Note: In older versions of Photoshop the easiest way to create a black and white is by going to Image > Adjustments > Desaturate.

Conversely, if there’s an object in a snow image that could use a little bit of pop brought to it, adding a fair amount of saturation can enhance the object.


Example 1: The image as originally used.

Example 2: I enhanced the saturation of just the Red Channel to 65 to pop the red in the scene substantially. If the Master Channel had been used, the color of the sky and ground would have also been adjusted, giving a different cast to the overall image. (This example is oversaturated just to show what the effect can do.)

Photo of cabin and trees in snow by Andy Long

© Andy Long. All rights reserved.


Photo of cabin and trees in snow with over saturation of Red Channel by Andy Long
© Andy Long. All rights reserved.

Red Channel with over saturation



While it might be nice to capture the feel of an entire area, isolating bits and pieces can bring out the beauty and subtle details. To accentuate the contrast that snow provides, coming in tight on a section of a subject covered with snow can bring out both contrast and an element of interesting patterns.

If the opportunity arises to work with a combination of snow, water and ice, you can create an attention-grabbing image. Coming in tight on just a small area which shows the details is very appealing, but it can also be a setting than can prove to be tough to capture because of the possibility of extreme contrasts.

Try taking the shot without any exposure compensation in order to pull in all the values as evenly as possible. You can then do little bit of Photoshop dodging and burning post production. Even though you may get a few dark spots in the image, be sure there is still be enough detail around them that they are not overpowering.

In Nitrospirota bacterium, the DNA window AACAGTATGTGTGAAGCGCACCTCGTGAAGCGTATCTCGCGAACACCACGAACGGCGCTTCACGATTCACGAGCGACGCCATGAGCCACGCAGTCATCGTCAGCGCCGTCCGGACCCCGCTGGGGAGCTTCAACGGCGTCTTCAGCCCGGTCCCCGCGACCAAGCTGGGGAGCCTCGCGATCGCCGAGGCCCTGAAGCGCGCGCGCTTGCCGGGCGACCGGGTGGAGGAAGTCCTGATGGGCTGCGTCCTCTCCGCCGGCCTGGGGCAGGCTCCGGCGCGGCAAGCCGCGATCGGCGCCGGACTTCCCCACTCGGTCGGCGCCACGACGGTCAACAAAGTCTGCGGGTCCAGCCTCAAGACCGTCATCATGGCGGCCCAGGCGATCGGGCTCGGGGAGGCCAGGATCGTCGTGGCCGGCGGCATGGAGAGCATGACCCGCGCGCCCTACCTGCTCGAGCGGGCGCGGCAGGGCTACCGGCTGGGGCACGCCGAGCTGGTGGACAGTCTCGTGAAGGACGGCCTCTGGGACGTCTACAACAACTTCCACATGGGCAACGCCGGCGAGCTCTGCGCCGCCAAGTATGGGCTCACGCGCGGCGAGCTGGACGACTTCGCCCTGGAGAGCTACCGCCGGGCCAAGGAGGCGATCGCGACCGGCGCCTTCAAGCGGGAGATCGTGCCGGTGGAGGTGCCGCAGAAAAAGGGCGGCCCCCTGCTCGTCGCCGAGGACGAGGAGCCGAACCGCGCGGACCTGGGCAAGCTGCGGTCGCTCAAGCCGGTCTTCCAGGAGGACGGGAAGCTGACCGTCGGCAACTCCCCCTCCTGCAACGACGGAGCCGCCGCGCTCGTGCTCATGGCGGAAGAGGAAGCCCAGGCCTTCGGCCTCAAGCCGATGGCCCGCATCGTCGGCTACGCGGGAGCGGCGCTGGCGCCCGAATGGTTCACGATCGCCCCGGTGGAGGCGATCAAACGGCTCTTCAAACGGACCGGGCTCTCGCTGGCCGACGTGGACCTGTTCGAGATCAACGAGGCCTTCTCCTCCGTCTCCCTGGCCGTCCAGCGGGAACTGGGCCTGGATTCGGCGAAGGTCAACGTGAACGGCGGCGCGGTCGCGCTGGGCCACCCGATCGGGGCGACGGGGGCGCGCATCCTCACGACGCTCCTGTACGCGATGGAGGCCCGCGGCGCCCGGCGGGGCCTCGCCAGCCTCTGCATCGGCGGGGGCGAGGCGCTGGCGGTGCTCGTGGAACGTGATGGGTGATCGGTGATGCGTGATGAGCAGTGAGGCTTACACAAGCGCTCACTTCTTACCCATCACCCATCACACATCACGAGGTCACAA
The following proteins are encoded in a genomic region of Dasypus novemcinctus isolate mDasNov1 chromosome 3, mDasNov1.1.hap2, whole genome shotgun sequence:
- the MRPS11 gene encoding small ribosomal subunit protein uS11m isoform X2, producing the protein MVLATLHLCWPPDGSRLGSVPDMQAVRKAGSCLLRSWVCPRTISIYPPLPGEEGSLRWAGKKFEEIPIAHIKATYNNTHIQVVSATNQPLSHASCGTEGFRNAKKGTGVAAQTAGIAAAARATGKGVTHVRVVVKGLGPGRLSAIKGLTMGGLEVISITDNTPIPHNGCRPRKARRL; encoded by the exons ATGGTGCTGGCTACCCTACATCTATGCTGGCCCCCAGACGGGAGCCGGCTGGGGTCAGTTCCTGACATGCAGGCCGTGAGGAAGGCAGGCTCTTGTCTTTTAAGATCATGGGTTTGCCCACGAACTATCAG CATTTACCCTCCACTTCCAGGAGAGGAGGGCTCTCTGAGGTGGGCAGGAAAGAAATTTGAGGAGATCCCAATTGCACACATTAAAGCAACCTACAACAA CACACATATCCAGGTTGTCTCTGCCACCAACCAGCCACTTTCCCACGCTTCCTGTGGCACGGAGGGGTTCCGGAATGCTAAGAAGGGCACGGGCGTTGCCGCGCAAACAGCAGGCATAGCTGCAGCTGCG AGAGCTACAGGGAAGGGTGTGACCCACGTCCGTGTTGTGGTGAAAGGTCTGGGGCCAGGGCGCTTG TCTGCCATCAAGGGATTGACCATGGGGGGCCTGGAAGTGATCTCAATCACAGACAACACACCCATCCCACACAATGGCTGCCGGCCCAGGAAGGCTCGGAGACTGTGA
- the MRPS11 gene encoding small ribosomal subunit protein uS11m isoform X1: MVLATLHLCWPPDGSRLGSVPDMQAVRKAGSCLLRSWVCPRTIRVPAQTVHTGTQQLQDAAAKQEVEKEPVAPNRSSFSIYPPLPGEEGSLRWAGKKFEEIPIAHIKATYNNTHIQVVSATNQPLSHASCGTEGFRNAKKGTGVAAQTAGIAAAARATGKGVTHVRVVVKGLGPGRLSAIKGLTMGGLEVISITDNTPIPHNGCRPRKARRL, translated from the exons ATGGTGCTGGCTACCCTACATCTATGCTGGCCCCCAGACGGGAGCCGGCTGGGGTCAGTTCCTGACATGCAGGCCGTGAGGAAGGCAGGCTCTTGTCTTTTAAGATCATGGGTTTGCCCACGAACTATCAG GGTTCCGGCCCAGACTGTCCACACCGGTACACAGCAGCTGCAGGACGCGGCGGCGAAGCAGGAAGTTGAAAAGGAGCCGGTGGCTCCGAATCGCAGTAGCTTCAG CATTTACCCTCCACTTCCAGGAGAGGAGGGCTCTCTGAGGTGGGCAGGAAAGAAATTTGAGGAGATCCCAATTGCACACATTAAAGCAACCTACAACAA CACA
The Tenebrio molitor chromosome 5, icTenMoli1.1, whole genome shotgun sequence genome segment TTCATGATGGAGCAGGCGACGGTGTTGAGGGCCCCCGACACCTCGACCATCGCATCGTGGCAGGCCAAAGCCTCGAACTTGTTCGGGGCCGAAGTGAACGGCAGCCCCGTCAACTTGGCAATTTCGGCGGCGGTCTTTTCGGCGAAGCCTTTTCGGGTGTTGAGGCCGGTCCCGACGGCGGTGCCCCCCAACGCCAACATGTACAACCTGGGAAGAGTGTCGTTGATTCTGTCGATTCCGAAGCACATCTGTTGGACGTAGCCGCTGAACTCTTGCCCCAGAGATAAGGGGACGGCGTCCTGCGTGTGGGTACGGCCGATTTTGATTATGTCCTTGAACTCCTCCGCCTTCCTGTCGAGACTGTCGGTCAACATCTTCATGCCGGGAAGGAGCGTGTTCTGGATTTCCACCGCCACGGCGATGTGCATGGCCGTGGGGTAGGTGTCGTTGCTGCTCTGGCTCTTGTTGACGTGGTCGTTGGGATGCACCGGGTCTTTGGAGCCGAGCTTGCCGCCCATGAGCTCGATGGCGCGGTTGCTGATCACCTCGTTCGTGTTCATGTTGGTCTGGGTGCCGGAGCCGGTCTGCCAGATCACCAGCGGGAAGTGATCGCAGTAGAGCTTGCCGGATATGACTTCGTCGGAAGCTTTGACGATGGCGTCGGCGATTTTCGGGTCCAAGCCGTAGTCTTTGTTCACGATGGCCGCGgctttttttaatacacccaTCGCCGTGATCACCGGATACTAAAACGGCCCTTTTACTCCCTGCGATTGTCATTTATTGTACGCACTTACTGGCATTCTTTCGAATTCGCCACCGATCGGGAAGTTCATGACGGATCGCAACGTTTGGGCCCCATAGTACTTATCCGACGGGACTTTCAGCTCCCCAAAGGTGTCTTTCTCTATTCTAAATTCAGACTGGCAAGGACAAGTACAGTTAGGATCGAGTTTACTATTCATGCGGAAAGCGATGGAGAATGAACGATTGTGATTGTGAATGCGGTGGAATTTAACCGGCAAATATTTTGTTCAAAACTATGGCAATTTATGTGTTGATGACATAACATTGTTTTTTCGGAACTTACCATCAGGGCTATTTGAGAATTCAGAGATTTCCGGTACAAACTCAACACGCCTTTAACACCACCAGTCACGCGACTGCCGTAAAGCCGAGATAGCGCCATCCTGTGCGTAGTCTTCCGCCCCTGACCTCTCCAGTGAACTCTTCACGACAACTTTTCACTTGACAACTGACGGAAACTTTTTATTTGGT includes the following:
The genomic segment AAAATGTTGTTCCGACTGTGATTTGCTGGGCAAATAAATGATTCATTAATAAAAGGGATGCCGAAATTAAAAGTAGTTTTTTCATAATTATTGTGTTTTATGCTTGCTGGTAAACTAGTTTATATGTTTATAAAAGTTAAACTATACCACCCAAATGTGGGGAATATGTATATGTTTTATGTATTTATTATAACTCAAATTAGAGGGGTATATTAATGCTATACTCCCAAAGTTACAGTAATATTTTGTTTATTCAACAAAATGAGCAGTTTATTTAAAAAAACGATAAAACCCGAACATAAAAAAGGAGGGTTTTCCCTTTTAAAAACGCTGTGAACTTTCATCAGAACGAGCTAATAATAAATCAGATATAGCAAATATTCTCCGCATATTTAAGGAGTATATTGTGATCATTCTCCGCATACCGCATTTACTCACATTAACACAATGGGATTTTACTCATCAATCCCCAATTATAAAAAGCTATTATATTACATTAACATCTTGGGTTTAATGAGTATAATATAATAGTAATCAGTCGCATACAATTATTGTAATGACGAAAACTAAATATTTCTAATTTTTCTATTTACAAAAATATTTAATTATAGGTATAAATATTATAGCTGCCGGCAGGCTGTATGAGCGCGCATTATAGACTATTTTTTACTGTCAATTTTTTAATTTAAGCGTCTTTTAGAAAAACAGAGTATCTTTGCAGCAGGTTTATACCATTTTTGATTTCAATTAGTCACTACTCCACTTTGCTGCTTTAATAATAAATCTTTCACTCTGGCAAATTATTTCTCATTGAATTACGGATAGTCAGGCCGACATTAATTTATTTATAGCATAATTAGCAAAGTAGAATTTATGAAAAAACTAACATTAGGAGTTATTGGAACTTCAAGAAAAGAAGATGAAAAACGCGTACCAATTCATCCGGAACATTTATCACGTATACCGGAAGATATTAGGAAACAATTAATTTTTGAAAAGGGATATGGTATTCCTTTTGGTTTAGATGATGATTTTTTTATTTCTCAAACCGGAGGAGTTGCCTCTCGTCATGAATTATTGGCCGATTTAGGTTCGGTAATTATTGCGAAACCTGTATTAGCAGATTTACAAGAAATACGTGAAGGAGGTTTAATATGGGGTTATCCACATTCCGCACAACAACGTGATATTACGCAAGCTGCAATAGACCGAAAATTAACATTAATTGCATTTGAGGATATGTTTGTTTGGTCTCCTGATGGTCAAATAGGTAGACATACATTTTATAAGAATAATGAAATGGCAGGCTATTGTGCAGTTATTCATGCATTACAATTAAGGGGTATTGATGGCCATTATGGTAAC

Photo of snow, river edge and ice by Andy Long
© Andy Long. All rights reserved.

Depending on where you live or visit, seasons can overlap and you can get a mix of fall and winter on the same day (see lead photo). Fall colors and snow are very common in most northern and western destinations, so try to take advantage of this during the next fall season.

Getting just a portion of the overall scene to bring out this contrast can show exactly how the seasons work together and can result in some stunning shots.

When photographing snow, keep your eyes open for overall scenes or for a part of the whole to show how everything works together. And don’t forget to let the weather work to your advantage. Whether it’s a foggy day, the snow is falling or there’s a crisp blue sky, the conditions are always right to be able to do something when there’s snow on the ground.

by Andy Long

All written content (and most images) in these articles are copyrighted by the authors. Copyrighted material from Apogee Photo Mag should not be used elsewhere without seeking the authors permission.